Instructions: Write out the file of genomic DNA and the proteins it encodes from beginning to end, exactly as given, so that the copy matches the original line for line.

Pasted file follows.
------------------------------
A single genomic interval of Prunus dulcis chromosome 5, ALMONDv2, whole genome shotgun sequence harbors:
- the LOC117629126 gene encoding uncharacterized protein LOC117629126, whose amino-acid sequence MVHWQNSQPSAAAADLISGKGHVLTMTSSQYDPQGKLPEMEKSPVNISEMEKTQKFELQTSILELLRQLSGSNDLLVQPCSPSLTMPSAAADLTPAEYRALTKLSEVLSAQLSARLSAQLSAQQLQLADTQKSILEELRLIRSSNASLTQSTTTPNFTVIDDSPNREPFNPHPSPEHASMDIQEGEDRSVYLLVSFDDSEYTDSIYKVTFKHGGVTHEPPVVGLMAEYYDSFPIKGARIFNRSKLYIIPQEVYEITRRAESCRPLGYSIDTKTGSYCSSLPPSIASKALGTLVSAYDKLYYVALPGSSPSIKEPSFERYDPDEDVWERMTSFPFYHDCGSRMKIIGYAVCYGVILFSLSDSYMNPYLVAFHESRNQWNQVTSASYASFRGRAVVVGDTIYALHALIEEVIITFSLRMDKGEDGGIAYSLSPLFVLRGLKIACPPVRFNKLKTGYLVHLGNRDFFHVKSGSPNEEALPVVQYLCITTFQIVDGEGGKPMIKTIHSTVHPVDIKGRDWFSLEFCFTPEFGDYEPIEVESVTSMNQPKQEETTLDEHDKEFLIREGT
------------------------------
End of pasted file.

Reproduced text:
A single genomic interval of Prunus dulcis chromosome 5, ALMONDv2, whole genome shotgun sequence harbors:
- the LOC117629126 gene encoding uncharacterized protein LOC117629126, whose amino-acid sequence MVHWQNSQPSAAAADLISGKGHVLTMTSSQYDPQGKLPEMEKSPVNISEMEKTQKFELQTSILELLRQLSGSNDLLVQPCSPSLTMPSAAADLTPAEYRALTKLSEVLSAQLSARLSAQLSAQQLQLADTQKSILEELRLIRSSNASLTQSTTTPNFTVIDDSPNREPFNPHPSPEHASMDIQEGEDRSVYLLVSFDDSEYTDSIYKVTFKHGGVTHEPPVVGLMAEYYDSFPIKGARIFNRSKLYIIPQEVYEITRRAESCRPLGYSIDTKTGSYCSSLPPSIASKALGTLVSAYDKLYYVALPGSSPSIKEPSFERYDPDEDVWERMTSFPFYHDCGSRMKIIGYAVCYGVILFSLSDSYMNPYLVAFHESRNQWNQVTSASYASFRGRAVVVGDTIYALHALIEEVIITFSLRMDKGEDGGIAYSLSPLFVLRGLKIACPPVRFNKLKTGYLVHLGNRDFFHVKSGSPNEEALPVVQYLCITTFQIVDGEGGKPMIKTIHSTVHPVDIKGRDWFSLEFCFTPEFGDYEPIEVESVTSMNQPKQEETTLDEHDKEFLIREGT